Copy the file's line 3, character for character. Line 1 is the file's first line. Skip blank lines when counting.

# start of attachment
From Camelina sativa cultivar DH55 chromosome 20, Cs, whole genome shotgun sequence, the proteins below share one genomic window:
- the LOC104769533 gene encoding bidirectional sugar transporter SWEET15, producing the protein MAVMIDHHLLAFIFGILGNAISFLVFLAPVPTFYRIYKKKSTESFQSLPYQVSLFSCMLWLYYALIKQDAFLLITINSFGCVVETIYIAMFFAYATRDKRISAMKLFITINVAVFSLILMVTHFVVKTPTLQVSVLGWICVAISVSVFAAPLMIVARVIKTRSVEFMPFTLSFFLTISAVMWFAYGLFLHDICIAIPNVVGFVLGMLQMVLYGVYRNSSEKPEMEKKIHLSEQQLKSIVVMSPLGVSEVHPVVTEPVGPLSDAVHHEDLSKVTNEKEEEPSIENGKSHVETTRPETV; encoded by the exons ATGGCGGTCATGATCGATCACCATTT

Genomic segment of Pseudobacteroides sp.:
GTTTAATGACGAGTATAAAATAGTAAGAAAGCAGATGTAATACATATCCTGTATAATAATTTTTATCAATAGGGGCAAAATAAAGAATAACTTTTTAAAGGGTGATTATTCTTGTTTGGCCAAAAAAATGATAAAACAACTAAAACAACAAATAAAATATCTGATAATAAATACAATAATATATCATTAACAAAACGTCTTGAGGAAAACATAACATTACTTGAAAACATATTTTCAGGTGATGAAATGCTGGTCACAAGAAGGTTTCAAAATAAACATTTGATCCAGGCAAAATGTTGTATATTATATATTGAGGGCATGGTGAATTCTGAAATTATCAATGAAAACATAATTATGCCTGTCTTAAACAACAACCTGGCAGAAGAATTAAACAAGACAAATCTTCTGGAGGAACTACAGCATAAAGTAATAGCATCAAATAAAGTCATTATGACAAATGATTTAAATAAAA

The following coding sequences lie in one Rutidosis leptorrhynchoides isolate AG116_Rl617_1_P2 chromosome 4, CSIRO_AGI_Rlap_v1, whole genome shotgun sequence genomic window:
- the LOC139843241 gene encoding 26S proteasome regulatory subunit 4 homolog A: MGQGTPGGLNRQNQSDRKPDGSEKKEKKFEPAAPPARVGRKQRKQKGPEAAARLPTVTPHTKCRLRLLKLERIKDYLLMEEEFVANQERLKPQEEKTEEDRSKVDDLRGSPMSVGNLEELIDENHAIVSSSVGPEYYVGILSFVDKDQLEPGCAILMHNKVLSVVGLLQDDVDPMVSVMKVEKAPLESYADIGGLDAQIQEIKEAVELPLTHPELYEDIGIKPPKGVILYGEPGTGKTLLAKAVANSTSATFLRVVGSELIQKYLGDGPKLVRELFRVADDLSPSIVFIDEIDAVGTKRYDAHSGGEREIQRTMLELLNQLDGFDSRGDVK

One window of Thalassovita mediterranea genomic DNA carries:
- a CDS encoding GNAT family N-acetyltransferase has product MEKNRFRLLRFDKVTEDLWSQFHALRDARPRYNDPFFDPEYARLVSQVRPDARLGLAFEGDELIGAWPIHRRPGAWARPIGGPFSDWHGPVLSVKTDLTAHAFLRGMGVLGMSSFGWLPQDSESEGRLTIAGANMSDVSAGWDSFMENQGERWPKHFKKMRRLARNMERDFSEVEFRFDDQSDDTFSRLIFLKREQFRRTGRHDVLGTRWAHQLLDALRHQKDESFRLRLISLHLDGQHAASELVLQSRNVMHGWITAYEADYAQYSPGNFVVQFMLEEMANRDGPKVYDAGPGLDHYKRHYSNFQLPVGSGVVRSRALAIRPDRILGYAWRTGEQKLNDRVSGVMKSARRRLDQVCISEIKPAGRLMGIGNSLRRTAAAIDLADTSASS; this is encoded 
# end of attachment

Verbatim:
Genomic segment of Pseudobacteroides sp.: